Epic Research shows note bloat increased by 8%

A dual team study of notes written by 166,318 outpatient providers in the U.S. from May 2020 to April 2023 published by Epic Research on Thursday examined how coding requirements and documentation tools have influenced clinical documentation length.


The 2021 changes to the Centers for Medicare and Medicaid Services’ evaluation and management CPT billing codes aimed to reduce the administrative documentation burden on providers, Epic Research said in a new report.

To understand if the changes had an effect, the researchers evaluated 1.7 billion clinical notes in electronic health records written by 166,318 outpatient providers across primary care and specialties. 

They found the providers averaged 4,628 characters per clinical note in 2020 and increased to an average of 5,002 characters in 2023 (8%).

However, providers generally reduced their average time of 5.4 minutes spent on each note to 4.8 minutes per note during the same period. 

While overall average note length increased during the study period, approximately 40% of providers did reduce their note length average. A full 10% of those providers spanned primary care, internal medicine, surgical specialties, dermatology, cardiology, psychiatry and other specialties.

“This suggests that a reduction in note length is achievable in nearly any specialty,” researchers said.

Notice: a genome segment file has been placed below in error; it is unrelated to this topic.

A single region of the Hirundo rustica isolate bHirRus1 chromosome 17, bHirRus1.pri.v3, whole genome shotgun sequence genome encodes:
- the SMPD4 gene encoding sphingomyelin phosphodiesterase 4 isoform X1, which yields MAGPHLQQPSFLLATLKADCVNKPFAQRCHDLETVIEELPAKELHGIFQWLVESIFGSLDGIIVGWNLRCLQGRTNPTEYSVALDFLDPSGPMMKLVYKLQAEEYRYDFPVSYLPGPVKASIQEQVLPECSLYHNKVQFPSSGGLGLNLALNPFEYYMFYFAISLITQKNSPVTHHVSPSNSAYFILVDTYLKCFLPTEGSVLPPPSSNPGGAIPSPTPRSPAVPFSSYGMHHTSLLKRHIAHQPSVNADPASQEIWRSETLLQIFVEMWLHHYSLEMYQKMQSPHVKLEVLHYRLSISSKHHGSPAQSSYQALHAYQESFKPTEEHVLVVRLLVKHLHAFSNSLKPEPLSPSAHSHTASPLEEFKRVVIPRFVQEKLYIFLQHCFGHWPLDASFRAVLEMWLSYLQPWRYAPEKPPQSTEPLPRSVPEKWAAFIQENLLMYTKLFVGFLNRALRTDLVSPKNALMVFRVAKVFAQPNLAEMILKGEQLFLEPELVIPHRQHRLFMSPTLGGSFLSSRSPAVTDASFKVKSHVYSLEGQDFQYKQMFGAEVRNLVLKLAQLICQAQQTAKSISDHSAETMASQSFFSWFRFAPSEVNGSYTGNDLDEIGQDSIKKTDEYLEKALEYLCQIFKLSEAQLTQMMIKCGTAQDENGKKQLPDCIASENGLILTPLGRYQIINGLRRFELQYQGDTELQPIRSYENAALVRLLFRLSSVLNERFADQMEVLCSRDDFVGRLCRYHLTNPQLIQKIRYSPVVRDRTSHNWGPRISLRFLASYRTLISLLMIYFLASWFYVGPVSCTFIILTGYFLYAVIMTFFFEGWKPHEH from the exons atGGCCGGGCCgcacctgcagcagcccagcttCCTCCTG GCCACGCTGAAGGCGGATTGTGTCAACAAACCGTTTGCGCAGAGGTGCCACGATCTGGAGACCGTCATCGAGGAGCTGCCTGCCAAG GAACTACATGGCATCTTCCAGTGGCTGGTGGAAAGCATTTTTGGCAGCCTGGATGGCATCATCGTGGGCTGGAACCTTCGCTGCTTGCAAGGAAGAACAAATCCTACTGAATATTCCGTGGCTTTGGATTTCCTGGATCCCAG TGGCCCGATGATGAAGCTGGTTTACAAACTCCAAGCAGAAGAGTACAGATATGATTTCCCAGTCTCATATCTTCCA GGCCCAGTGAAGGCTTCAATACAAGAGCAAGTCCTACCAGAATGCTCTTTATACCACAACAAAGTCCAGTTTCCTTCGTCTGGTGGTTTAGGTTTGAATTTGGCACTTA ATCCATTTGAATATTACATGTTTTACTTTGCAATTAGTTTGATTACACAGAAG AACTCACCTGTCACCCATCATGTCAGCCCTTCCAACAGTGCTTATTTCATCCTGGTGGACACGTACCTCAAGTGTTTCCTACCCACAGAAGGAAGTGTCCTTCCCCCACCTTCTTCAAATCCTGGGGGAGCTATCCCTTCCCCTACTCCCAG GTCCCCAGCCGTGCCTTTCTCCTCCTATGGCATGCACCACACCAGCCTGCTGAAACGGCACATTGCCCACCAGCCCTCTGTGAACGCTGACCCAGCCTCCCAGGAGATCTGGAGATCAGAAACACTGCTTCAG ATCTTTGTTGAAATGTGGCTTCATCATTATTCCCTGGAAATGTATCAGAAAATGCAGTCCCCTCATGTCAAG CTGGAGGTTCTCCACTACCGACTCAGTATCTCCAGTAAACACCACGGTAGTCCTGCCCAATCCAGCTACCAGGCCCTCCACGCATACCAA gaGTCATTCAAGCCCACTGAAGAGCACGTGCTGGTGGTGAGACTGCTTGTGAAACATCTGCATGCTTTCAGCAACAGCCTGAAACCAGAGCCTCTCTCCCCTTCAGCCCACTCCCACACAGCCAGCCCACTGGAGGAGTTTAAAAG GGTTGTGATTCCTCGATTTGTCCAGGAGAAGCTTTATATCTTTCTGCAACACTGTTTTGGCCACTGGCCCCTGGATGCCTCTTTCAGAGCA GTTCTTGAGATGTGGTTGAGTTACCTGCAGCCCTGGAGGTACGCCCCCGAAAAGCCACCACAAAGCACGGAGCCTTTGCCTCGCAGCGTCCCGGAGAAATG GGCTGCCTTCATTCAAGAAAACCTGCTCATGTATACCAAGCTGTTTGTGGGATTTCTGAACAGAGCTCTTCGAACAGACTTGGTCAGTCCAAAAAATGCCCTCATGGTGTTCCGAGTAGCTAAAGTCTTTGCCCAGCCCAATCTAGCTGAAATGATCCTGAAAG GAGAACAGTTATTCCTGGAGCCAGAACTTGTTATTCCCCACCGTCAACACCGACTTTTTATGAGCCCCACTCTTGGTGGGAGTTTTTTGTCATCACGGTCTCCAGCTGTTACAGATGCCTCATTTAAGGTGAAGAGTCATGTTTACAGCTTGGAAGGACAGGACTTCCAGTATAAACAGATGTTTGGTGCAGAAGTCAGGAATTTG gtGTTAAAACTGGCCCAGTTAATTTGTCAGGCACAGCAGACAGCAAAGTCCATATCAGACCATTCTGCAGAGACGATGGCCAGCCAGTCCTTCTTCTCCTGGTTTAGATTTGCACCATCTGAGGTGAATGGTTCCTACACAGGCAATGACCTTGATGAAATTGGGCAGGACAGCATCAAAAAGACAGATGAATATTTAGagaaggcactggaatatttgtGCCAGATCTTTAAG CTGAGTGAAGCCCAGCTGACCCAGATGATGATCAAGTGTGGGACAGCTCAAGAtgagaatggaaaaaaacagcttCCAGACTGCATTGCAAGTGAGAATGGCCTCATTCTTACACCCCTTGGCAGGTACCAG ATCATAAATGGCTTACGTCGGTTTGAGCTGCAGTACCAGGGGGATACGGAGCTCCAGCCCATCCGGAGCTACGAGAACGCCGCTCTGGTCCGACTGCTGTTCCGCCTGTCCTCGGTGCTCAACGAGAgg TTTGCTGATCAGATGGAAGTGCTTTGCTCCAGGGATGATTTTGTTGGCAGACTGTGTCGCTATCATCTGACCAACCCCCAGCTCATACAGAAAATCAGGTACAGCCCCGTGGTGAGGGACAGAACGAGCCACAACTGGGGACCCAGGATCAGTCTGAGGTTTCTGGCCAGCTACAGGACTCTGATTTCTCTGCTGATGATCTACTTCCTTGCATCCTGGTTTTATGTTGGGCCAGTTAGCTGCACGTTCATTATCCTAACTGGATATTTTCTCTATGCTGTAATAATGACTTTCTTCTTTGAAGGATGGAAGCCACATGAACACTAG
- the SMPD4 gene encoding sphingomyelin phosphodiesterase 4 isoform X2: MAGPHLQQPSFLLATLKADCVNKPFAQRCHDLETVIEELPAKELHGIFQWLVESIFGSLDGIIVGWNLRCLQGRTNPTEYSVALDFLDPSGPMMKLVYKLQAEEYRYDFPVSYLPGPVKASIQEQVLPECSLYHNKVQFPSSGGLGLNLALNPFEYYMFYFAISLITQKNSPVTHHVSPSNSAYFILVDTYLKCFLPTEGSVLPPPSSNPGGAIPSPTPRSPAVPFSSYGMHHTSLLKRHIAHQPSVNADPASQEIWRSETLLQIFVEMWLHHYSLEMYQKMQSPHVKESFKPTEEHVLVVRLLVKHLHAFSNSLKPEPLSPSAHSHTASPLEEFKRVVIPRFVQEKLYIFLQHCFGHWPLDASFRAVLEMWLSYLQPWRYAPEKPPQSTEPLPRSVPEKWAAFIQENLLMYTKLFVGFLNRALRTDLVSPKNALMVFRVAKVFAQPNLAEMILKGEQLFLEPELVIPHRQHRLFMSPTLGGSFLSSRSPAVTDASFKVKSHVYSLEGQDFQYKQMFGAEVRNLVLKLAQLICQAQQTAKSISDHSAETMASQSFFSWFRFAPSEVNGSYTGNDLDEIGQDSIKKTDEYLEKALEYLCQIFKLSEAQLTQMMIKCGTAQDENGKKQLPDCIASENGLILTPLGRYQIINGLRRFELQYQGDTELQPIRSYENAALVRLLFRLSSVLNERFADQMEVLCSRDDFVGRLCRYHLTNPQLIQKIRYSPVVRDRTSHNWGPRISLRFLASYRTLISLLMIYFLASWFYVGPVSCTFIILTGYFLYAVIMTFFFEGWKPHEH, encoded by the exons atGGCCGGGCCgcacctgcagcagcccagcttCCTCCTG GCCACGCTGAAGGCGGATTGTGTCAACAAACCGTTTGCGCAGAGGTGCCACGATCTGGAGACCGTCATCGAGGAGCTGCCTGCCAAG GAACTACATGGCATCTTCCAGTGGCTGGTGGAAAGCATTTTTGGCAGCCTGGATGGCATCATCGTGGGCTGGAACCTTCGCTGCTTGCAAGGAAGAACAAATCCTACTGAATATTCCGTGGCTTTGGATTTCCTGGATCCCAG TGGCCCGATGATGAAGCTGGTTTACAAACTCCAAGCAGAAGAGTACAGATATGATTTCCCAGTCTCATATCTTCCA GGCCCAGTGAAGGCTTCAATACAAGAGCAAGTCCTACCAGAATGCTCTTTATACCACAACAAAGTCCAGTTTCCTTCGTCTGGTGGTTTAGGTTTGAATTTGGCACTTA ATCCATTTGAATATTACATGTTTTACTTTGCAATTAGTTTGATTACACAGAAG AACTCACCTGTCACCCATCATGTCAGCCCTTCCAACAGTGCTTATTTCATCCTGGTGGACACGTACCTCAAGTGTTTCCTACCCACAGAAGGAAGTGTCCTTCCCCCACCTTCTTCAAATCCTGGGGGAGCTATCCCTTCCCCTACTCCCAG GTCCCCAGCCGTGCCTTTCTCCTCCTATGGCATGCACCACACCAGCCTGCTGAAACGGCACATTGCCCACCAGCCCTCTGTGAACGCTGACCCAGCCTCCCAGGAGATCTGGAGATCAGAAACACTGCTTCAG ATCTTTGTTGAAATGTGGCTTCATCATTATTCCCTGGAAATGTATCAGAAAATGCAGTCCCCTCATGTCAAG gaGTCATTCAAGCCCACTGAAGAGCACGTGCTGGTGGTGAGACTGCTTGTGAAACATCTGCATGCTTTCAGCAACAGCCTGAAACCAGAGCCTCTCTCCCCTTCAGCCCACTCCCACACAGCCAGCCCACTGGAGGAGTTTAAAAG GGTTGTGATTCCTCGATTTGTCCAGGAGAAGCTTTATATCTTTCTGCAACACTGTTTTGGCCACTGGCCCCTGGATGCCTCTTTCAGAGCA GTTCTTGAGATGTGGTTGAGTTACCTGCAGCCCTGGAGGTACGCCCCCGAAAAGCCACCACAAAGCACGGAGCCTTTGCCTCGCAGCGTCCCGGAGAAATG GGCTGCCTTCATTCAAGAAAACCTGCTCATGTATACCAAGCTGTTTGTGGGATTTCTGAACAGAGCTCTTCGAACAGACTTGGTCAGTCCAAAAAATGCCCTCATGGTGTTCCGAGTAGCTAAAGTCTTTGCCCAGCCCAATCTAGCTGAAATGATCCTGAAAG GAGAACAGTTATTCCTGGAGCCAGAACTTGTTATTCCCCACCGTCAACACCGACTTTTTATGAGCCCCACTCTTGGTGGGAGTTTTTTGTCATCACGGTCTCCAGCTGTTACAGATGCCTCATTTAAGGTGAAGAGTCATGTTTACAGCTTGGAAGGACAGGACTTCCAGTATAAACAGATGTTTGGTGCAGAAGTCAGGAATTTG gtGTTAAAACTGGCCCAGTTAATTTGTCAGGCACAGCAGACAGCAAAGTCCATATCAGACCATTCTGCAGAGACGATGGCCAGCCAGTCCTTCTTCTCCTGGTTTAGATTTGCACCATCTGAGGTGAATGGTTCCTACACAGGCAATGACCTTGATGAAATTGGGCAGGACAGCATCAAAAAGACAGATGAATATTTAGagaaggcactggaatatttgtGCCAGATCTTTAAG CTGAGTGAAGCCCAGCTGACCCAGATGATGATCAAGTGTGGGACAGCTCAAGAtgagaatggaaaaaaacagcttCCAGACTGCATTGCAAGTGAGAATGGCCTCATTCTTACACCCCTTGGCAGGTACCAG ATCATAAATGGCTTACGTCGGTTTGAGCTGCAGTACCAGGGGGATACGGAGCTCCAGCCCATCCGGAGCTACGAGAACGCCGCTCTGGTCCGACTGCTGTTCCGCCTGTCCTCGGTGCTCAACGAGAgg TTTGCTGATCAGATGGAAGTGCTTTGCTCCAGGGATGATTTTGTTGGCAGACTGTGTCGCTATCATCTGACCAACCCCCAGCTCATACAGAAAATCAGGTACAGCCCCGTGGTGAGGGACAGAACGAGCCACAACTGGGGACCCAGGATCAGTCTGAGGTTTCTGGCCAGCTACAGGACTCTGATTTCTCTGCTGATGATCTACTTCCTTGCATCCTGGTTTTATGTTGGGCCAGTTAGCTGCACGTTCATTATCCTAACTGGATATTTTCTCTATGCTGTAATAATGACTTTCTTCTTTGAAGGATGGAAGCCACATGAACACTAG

“Furthermore, nearly 90% of providers reduced the average time they spent writing each note.” 

Looking at composition methods, the Epic researchers also determined that healthcare organizations that reduced their use of SmartTools – documentation tools that make it easy to add additional content to notes from other places – and minimized copying and pasting within the patient chart also reduced their average note length.


Last year, researchers from the University of Pennsylvania Perelman School of Medicine in Philadelphia published a JAMA study about their work using artificial intelligence to analyze all UPenn Health System notes over a five-year period ending in 2020. 

Natural language processing found a preponderance of duplication across all the notes for 1.96 million unique patients. Half of the words were duplicated from prior notes, and the longer the record, the greater the degree of duplication. 

This earlier study concluded the time-based and author-based organization of modern EHRs drive the prevalence of note duplication.

“Duplicate text casts doubt on the veracity of all information in the medical record, making it difficult to find and verify information in day-to-day clinical work,” the researchers said.

Recently, Epic and Nuance announced new clinical documentation features combining conversational and ambient AI with GPT4 to turn provider and patient conversational interactions into clinical documentation providers can edit and approve.

“This collaboration will allow our physicians to focus more completely on the care and treatment of their patients while the AI works behind the scenes to document the encounter, allowing people and technology to each do what they do best without delays,” said Dr. Hal Baker, CDIO at WellSpan Health, in an Epic statement about the new application. 


“Organizations that increased note length saw stable use of SmartTools and increased use of copy/paste functions,” the researchers said in the report. 

“These findings align with previous research that found increased use of SmartTools and copy/paste functions were correlated with longer notes.”

Andrea Fox is senior editor of Healthcare IT News.
Email: [email protected]

Healthcare IT News is a HIMSS Media publication.

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